Quinn meets her future husband, Graham, in front of her soon-to-be-ex-fiance’s apartment, where Graham is about to confront him for having an affair with his girlfriend. A few years later, they are happily married but struggling to conceive. The “then and now” format—with alternating chapters moving back and forth in time—allows a hopeful romance to blossom within a dark but relatable dilemma. Back then, Quinn’s bad breakup leads her to the love of her life. In the now, she’s exhausted a laundry list of fertility options, from IVF treatments to adoption, and the silver lining is harder to find. Quinn’s bad relationship with her wealthy mother also prevents her from asking for more money to throw at the problem. But just when Quinn’s narrative starts to sound like she’s writing a long Facebook rant about her struggles, she reveals the larger issue: Ever since she and Graham have been trying to have a baby, intimacy has become a chore, and she doesn’t know how to tell him. Instead, she hopes the contents of a mystery box she’s kept since their wedding day will help her decide their fate. With a few well-timed silences, Hoover turns the fairly common problem of infertility into the more universal problem of poor communication. Graham and Quinn may or may not become parents, but if they don’t talk about their feelings, they won’t remain a couple, either.

Finding positivity in negative pregnancy-test results, this depiction of a marriage in crisis is nearly perfect.

Pub Date: July 17, 2018

ISBN: 978-1-5011-7159-8

Page Count: 320

Publisher: Atria

Review Posted Online: May 1, 2018

Kirkus Reviews Issue: May 15, 2018

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Hoover is one of the freshest voices in new-adult fiction, and her latest resonates with true emotion, unforgettable...

MAYBE SOMEDAY

Sydney and Ridge make beautiful music together in a love triangle written by Hoover (Losing Hope, 2013, etc.), with a link to a digital soundtrack by American Idol contestant Griffin Peterson. 

Hoover is a master at writing scenes from dual perspectives. While music student Sydney is watching her neighbor Ridge play guitar on his balcony across the courtyard, Ridge is watching Sydney’s boyfriend, Hunter, secretly make out with her best friend on her balcony. The two begin a songwriting partnership that grows into something more once Sydney dumps Hunter and decides to crash with Ridge and his two roommates while she gets back on her feet. She finds out after the fact that Ridge already has a long-distance girlfriend, Maggie—and that he's deaf. Ridge’s deafness doesn’t impede their relationship or their music. In fact, it creates opportunities for sexy nonverbal communication and witty text messages: Ridge tenderly washes off a message he wrote on Sydney’s hand in ink, and when Sydney adds a few too many e’s to the word “squee” in her text, Ridge replies, “If those letters really make up a sound, I am so, so glad I can’t hear it.” While they fight their mutual attraction, their hope that “maybe someday” they can be together playfully comes out in their music. Peterson’s eight original songs flesh out Sydney’s lyrics with a good mix of moody musical styles: “Living a Lie” has the drama of a Coldplay piano ballad, while the chorus of “Maybe Someday” marches to the rhythm of the Lumineers. But Ridge’s lingering feelings for Maggie cause heartache for all three of them. Independent Maggie never complains about Ridge’s friendship with Sydney, and it's hard to even want Ridge to leave Maggie when she reveals her devastating secret. But Ridge can’t hide his feelings for Sydney long—and they face their dilemma with refreshing emotional honesty.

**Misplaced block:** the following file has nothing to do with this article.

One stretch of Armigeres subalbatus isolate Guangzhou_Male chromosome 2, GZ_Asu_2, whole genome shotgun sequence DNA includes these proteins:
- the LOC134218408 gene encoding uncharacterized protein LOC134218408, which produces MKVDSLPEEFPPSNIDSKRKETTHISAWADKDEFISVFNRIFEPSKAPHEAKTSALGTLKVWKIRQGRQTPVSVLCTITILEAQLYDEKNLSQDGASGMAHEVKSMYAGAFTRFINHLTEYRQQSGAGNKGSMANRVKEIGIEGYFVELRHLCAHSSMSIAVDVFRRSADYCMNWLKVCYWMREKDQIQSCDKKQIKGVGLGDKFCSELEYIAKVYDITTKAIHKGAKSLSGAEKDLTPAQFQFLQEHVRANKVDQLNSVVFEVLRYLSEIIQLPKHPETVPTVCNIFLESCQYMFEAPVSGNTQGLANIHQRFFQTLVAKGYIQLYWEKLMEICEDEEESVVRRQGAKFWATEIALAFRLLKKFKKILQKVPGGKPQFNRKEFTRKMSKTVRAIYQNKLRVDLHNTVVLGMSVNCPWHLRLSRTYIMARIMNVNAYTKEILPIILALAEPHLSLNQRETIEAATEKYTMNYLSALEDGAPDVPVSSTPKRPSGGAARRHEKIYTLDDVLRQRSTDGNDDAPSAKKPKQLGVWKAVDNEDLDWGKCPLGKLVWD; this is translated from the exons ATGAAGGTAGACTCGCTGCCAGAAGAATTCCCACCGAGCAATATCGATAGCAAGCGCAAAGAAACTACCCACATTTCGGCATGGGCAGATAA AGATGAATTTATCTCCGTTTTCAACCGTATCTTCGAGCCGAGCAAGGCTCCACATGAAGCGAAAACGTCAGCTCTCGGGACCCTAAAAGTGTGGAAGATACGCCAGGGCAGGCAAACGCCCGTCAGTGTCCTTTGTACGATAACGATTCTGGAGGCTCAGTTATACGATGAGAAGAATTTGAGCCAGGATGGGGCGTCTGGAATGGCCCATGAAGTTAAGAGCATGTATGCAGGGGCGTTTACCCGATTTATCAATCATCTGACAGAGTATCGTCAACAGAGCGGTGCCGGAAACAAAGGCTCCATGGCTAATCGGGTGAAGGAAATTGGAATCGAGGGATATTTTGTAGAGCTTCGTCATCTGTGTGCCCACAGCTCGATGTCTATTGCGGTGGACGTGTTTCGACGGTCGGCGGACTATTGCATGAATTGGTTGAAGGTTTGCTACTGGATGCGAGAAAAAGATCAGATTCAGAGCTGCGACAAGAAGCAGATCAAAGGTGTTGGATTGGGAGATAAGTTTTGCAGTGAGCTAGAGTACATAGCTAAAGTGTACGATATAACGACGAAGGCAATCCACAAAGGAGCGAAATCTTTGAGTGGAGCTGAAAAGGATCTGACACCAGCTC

Hoover is one of the freshest voices in new-adult fiction, and her latest resonates with true emotion, unforgettable characters and just the right amount of sexual tension.

Pub Date: March 18, 2014

ISBN: 978-1-4767-5316-4

Page Count: 384

Publisher: Atria

Review Posted Online: May 7, 2014